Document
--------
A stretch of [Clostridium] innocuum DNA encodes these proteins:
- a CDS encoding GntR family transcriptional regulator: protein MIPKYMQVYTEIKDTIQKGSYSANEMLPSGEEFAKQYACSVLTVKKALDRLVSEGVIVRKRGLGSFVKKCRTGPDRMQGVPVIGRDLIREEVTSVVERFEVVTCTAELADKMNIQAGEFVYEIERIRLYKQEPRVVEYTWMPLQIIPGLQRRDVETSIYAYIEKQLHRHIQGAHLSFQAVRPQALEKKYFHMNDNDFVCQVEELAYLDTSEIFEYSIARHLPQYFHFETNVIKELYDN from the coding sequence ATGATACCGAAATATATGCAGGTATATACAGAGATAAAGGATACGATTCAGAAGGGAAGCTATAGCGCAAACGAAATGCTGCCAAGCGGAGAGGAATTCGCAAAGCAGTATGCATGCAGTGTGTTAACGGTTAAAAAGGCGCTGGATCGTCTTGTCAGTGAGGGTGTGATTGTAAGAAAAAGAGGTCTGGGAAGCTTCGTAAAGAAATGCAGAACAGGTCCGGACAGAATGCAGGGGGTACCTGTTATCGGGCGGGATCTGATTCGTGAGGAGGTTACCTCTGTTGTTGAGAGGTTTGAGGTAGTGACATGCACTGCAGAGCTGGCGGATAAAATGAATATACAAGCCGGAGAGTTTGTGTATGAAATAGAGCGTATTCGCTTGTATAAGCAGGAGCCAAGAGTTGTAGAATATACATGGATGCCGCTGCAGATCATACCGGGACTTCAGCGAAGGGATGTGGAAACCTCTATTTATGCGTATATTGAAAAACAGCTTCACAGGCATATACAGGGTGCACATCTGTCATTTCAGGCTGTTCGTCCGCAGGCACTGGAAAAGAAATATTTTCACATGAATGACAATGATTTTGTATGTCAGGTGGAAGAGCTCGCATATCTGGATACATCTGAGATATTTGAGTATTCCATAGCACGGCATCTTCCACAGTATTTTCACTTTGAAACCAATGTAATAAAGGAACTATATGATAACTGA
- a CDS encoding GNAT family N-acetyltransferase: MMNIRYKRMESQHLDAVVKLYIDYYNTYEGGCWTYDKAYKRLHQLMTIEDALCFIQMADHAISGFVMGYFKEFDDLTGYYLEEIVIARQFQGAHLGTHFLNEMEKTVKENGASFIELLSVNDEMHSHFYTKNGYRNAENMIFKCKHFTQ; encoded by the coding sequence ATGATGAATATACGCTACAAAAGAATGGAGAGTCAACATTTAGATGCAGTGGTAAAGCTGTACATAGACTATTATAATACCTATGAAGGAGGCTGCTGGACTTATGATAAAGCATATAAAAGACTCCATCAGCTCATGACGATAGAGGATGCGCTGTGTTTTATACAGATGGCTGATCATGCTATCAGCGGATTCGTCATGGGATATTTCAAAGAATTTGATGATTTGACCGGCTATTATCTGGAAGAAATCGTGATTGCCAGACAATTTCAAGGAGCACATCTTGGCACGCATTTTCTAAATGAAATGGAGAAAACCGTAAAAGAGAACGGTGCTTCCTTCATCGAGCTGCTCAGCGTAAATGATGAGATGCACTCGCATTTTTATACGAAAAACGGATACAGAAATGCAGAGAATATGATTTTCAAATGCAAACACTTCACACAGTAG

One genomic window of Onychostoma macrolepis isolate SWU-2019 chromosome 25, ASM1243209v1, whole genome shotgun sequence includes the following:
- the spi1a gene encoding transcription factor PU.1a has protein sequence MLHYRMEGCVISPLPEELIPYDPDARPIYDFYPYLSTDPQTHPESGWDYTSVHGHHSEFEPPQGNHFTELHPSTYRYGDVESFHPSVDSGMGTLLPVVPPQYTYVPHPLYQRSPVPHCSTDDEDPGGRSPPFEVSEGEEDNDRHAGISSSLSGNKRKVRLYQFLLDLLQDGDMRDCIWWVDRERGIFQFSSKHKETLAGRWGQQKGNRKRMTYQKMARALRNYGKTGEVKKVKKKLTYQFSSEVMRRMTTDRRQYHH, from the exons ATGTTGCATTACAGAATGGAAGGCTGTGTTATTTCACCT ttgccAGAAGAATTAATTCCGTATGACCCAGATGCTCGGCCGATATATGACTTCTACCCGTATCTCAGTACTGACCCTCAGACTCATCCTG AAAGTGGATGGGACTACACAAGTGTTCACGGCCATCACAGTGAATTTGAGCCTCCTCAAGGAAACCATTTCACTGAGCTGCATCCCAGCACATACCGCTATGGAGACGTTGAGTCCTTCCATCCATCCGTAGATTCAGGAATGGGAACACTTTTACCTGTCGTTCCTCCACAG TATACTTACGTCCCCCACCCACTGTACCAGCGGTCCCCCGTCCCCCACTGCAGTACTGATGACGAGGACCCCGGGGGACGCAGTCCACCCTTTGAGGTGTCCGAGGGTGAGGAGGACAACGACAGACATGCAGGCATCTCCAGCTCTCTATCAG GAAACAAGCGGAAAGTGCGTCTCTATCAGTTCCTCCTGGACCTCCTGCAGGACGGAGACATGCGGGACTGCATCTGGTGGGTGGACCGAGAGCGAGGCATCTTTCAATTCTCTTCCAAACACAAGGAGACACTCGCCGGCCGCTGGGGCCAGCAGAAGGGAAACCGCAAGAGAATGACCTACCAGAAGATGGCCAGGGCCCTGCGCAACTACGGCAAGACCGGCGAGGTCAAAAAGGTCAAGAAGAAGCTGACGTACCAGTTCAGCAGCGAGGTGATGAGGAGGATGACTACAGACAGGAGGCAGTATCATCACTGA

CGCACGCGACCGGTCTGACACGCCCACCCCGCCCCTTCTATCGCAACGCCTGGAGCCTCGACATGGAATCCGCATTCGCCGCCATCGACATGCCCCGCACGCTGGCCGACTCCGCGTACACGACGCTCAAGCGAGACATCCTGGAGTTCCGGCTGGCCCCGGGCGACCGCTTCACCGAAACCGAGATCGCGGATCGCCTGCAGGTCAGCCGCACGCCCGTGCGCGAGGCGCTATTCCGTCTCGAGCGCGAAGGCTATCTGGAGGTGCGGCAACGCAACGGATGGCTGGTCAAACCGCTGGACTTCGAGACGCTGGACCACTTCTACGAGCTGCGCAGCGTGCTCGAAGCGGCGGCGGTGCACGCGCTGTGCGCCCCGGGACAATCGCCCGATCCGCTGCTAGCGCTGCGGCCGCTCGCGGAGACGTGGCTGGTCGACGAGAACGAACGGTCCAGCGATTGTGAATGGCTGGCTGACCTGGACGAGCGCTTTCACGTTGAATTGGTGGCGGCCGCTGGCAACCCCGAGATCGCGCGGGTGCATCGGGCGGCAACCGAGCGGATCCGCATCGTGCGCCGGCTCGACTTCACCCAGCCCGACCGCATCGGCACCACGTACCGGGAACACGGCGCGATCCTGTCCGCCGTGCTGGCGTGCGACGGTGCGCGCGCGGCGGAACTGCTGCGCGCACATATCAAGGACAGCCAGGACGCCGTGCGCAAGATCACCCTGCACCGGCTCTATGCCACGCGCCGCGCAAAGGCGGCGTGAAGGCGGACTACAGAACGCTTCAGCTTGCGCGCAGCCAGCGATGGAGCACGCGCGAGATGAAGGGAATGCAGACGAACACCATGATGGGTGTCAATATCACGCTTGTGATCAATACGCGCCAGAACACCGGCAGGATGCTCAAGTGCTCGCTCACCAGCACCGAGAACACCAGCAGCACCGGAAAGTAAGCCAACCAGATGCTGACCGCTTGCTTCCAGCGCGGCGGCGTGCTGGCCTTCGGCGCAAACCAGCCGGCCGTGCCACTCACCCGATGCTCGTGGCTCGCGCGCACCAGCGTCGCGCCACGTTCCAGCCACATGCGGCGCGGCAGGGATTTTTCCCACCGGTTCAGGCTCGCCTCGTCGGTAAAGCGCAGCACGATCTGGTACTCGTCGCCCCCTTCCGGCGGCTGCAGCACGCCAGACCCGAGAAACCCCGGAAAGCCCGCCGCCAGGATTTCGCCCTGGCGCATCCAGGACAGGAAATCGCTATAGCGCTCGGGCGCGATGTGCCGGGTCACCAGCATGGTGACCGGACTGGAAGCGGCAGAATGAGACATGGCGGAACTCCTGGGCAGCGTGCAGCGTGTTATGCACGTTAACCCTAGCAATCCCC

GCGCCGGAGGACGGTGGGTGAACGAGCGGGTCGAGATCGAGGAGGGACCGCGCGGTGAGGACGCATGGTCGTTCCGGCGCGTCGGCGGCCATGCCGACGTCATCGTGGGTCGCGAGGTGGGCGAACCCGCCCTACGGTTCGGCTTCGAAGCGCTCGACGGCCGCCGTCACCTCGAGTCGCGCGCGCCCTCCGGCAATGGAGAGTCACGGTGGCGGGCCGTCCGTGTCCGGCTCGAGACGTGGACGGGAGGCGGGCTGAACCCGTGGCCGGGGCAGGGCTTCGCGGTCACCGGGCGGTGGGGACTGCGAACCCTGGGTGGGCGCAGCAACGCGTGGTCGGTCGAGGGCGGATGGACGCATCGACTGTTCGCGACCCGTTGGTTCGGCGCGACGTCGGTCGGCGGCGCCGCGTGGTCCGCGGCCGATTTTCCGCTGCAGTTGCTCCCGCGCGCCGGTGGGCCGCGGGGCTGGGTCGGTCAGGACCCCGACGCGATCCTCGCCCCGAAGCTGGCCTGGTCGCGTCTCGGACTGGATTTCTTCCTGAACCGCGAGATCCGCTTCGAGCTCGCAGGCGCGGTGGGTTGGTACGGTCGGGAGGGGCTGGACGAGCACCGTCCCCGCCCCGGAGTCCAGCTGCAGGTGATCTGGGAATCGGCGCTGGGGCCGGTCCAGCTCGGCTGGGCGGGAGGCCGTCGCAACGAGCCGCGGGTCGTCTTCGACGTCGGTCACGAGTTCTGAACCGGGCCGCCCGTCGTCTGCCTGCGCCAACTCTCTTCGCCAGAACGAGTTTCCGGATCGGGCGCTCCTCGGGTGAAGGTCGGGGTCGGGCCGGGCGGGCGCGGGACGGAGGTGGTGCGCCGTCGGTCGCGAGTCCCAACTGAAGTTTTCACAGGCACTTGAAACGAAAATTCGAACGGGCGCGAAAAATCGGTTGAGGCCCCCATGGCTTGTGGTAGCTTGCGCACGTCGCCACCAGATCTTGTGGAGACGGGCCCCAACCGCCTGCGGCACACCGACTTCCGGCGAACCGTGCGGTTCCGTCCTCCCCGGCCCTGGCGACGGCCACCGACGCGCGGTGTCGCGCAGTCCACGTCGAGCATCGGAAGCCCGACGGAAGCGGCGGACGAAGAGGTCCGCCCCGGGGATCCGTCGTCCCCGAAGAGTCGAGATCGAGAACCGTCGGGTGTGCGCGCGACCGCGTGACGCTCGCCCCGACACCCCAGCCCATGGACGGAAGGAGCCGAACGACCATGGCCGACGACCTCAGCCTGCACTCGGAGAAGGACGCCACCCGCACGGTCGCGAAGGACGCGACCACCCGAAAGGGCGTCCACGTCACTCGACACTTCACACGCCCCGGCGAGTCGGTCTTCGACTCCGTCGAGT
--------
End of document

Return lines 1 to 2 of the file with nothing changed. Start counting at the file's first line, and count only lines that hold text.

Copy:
A stretch of [Clostridium] innocuum DNA encodes these proteins:
- a CDS encoding GntR family transcriptional regulator: protein MIPKYMQVYTEIKDTIQKGSYSANEMLPSGEEFAKQYACSVLTVKKALDRLVSEGVIVRKRGLGSFVKKCRTGPDRMQGVPVIGRDLIREEVTSVVERFEVVTCTAELADKMNIQAGEFVYEIERIRLYKQEPRVVEYTWMPLQIIPGLQRRDVETSIYAYIEKQLHRHIQGAHLSFQAVRPQALEKKYFHMNDNDFVCQVEELAYLDTSEIFEYSIARHLPQYFHFETNVIKELYDN from the coding sequence ATGATACCGAAATATATGCAGGTATATACAGAGATAAAGGATACGATTCAGAAGGGAAGCTATAGCGCAAACGAAATGCTGCCAAGCGGAGAGGAATTCGCAAAGCAGTATGCATGCAGTGTGTTAACGGTTAAAAAGGCGCTGGATCGTCTTGTCAGTGAGGGTGTGATTGTAAGAAAAAGAGGTCTGGGAAGCTTCGTAAAGAAATGCAGAACAGGTCCGGACAGAATGCAGGGGGTACCTGTTATCGGGCGGGATCTGATTCGTGAGGAGGTTACCTCTGTTGTTGAGAGGTTTGAGGTAGTGACATGCACTGCAGAGCTGGCGGATAAAATGAATATACAAGCCGGAGAGTTTGTGTATGAAATAGAGCGTATTCGCTTGTATAAGCAGGAGCCAAGAGTTGTAGAATATACATGGATGCCGCTGCAGATCATACCGGGACTTCAGCGAAGGGATGTGGAAACCTCTATTTATGCGTATATTGAAAAACAGCTTCACAGGCATATACAGGGTGCACATCTGTCATTTCAGGCTGTTCGTCCGCAGGCACTGGAAAAGAAATATTTTCACATGAATGACAATGATTTTGTATGTCAGGTGGAAGAGCTCGCATATCTGGATACATCTGAGATATTTGAGTATTCCATAGCACGGCATCTTCCACAGTATTTTCACTTTGAAACCAATGTAATAAAGGAACTATATGATAACTGA